Hindsight is a wonderful thing they say … well, it really is – if you share your experiences with others who are at the start of the journey of bringing up a bilingual children! I have asked parents whose children have grown up to become bilingual if there was anything they would have done differently to make it easier, more fun or more effective.
One family said that they waited until their son could speak the majority language well enough to communicate with other kids before they introduced the minority language. Their reasoning was that they were afraid he would not be able to make friends in nursery if he did not know the language. They have since seen many other kids start nursery with little or no majority language skills – and these children soon have as many friends as all others and learn the language really quickly. Their son did learn the minority language as well, but they felt it took a lot more effort from the family to introduce the minority language at the age of four. I know only too well how difficult it can be to change a language with a child!
“Found more time to read”
“Life always seemed so busy” one couple said. They regret not reading more to their children when they were small – they realise that they could have made time for a few more books here and there. Reading to and with your child is indeed one of the best ways to create memorable moments together and boost language skills at the same time.
“Discussed with my partner”
One mother told me that she had always switched to the majority language with her child when the father was around as she thought he would otherwise feel left out. Turns out he would not have minded at all, as he was able follow the gist of the discussions any way – she just never thought of asking him about this. It is so important to discuss your language goals and plan your family’s language journey together!
“Taken others less into consideration”
Another mum said she had always switched to using the majority language when she was out and about with her children, even if they were in company of people they did not know and who really did not need to know what they were discussing. She said it was a struggle for her to keep the minority language going when her kids went to school as they were so used to speaking the majority language with her. I do believe there are situations where it is polite to use the majority language, or at least to translate to others, however, I do not think parents need to stop using a minority language altogether in the company of others.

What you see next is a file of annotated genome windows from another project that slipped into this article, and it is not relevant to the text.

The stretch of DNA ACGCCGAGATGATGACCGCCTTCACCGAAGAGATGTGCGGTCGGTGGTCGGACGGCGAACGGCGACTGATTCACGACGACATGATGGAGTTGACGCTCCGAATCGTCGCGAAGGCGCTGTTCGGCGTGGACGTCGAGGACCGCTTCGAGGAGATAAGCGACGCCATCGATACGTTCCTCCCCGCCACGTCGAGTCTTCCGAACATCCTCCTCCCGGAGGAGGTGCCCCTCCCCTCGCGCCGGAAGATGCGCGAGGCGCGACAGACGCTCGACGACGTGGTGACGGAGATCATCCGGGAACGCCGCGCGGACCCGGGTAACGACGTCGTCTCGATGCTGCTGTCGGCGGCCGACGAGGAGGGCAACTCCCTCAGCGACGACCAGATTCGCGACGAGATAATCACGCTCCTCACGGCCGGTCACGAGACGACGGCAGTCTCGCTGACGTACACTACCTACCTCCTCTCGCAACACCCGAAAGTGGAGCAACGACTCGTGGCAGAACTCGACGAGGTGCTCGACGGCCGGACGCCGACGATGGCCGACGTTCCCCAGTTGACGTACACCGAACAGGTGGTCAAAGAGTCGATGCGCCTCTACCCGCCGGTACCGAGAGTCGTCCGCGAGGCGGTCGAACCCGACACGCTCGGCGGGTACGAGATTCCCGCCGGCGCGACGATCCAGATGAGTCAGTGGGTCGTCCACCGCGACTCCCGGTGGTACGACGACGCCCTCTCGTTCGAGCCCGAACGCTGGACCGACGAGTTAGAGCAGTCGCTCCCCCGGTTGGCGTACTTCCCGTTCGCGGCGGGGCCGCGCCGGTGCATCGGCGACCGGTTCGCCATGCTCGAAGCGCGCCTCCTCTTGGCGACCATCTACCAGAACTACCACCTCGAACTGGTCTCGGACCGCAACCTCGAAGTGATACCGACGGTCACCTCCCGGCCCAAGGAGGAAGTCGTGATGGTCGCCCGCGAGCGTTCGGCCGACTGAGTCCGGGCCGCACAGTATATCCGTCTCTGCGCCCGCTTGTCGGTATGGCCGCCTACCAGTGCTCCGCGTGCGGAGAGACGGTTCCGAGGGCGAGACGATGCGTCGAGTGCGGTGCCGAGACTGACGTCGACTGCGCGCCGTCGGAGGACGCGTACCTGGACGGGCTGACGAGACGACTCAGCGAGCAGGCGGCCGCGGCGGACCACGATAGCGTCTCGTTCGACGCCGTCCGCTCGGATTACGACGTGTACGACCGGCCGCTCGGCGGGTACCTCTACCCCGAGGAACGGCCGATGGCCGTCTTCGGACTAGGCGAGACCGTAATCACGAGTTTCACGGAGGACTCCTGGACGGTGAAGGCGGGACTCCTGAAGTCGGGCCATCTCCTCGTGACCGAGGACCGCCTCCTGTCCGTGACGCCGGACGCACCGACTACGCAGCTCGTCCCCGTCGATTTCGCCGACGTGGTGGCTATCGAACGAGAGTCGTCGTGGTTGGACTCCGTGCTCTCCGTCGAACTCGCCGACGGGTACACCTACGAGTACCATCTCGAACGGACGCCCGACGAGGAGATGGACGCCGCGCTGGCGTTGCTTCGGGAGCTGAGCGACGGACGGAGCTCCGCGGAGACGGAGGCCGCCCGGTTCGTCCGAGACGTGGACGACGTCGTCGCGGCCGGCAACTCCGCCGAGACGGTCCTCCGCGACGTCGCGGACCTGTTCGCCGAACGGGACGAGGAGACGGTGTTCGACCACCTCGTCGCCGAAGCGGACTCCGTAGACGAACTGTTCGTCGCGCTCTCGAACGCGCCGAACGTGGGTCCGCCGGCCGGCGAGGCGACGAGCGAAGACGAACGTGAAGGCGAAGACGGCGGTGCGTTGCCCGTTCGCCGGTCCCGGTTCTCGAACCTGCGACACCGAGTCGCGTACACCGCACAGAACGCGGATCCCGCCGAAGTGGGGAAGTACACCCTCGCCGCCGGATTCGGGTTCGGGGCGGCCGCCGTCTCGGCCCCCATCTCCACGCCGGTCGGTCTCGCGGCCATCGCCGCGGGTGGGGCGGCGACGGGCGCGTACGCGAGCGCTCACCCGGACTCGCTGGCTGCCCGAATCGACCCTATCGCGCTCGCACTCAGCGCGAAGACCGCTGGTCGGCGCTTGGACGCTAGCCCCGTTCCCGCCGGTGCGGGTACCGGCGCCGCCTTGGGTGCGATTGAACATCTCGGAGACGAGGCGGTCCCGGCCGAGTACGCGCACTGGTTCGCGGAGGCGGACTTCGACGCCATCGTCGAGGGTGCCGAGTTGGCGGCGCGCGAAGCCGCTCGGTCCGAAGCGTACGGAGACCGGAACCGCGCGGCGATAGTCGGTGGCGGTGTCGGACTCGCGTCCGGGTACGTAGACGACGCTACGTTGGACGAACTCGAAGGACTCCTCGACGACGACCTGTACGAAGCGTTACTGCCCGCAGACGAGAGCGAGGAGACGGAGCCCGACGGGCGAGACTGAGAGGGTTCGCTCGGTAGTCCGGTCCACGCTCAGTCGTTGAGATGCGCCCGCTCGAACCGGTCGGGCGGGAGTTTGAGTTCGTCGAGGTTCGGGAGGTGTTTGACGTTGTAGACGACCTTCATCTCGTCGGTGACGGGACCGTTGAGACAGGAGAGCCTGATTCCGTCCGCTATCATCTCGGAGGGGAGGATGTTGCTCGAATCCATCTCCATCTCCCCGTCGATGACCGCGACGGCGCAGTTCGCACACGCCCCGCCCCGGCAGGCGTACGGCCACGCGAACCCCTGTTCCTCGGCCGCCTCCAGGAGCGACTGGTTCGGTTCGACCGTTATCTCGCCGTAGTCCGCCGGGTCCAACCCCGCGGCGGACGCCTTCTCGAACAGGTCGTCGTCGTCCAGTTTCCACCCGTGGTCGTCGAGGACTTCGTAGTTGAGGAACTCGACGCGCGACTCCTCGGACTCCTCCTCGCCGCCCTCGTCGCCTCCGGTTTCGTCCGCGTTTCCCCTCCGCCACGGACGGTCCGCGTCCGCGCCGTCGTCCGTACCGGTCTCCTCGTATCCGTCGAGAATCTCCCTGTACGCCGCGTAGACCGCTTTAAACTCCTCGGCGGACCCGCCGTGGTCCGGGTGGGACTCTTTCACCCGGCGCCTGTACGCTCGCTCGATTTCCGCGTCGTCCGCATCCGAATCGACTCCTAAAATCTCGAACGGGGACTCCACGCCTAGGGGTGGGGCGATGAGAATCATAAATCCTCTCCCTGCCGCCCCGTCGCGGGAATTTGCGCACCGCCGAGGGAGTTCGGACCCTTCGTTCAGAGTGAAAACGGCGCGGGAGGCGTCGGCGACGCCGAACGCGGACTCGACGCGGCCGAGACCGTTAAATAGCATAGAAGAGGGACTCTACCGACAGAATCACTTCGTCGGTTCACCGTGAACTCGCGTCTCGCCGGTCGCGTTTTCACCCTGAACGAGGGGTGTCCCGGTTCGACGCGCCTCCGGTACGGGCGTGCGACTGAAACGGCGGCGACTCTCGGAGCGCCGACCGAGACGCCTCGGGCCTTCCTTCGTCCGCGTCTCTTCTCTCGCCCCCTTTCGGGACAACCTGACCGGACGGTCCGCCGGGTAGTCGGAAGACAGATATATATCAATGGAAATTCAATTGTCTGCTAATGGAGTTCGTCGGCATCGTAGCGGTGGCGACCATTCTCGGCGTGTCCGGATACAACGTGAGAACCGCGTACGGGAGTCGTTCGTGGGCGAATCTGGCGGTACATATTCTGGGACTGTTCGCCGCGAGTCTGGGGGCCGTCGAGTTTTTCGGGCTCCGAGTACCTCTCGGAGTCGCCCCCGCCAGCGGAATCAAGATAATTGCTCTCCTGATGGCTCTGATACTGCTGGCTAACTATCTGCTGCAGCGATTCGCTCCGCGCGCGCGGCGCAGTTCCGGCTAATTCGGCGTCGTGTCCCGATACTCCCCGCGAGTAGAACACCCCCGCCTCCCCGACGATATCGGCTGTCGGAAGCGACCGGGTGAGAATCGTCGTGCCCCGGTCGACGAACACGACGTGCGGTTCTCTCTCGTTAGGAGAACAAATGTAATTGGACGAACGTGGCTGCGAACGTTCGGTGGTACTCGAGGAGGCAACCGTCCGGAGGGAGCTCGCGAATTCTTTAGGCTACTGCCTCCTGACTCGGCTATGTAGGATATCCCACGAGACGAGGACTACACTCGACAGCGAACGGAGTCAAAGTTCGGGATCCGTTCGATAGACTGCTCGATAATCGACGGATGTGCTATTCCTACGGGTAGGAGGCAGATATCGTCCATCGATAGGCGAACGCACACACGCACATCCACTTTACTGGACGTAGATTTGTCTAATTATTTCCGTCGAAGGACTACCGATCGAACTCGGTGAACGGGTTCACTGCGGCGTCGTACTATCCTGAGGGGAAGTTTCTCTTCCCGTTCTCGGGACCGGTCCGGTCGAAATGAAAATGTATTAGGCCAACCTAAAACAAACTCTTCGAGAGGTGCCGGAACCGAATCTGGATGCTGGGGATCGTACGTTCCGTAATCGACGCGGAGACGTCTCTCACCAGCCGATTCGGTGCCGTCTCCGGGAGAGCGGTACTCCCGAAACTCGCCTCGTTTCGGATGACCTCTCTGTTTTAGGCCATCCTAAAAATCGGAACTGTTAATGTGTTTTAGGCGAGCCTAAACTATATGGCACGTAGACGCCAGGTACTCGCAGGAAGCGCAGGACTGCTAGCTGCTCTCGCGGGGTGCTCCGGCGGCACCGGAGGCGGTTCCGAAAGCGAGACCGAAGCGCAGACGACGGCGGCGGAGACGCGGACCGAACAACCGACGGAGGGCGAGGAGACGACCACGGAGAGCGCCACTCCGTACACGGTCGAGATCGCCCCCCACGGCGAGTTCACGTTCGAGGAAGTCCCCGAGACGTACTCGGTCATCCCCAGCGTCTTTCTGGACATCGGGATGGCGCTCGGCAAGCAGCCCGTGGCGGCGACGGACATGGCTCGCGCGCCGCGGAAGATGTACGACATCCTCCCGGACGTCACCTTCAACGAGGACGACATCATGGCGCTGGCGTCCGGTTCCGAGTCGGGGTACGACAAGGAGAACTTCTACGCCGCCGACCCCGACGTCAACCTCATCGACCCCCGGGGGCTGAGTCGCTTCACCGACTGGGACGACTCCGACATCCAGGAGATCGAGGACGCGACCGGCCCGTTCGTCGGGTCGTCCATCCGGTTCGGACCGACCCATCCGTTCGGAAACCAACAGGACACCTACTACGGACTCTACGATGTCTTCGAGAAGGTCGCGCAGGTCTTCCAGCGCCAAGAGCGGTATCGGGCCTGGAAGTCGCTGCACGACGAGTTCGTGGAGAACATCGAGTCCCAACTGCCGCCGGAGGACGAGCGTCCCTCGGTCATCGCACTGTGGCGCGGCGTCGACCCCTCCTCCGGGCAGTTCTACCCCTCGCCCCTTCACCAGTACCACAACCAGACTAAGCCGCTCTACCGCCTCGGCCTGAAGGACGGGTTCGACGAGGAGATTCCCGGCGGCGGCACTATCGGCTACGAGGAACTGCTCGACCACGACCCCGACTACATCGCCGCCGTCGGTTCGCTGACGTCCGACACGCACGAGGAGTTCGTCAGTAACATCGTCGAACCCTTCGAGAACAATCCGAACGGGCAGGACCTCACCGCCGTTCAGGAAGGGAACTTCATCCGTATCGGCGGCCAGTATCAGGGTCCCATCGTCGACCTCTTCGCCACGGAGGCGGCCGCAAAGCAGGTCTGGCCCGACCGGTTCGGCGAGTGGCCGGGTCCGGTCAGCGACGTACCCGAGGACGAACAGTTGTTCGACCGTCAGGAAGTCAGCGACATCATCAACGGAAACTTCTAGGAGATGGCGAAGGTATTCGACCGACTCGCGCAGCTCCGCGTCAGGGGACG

“Had more self-belief”
Many parents mentioned that they initially doubted their abilities to go through with passing on their language, that they agonised that they did not know it well enough or that they were afraid of failing. In my opinion, any language skill is better than none at all and you can not really “fail”. Yes, children will achieve different levels of language skills, but no parent should ever think they failed.
“Asked others for help and ideas”
One dad told me that he had felt stressed to be the only person to speak the minority language with their daughter, but still tried to do all he could provide enough exposure. When their little girl went to school he found out that there were quite a few other couples with the same language setup who they could have got together with and share ideas. He just had not thought about reaching out to other parents to find support. Always remember that there are many other families that are in a similar situation to yours – do ask for help and advice when you feel you need it!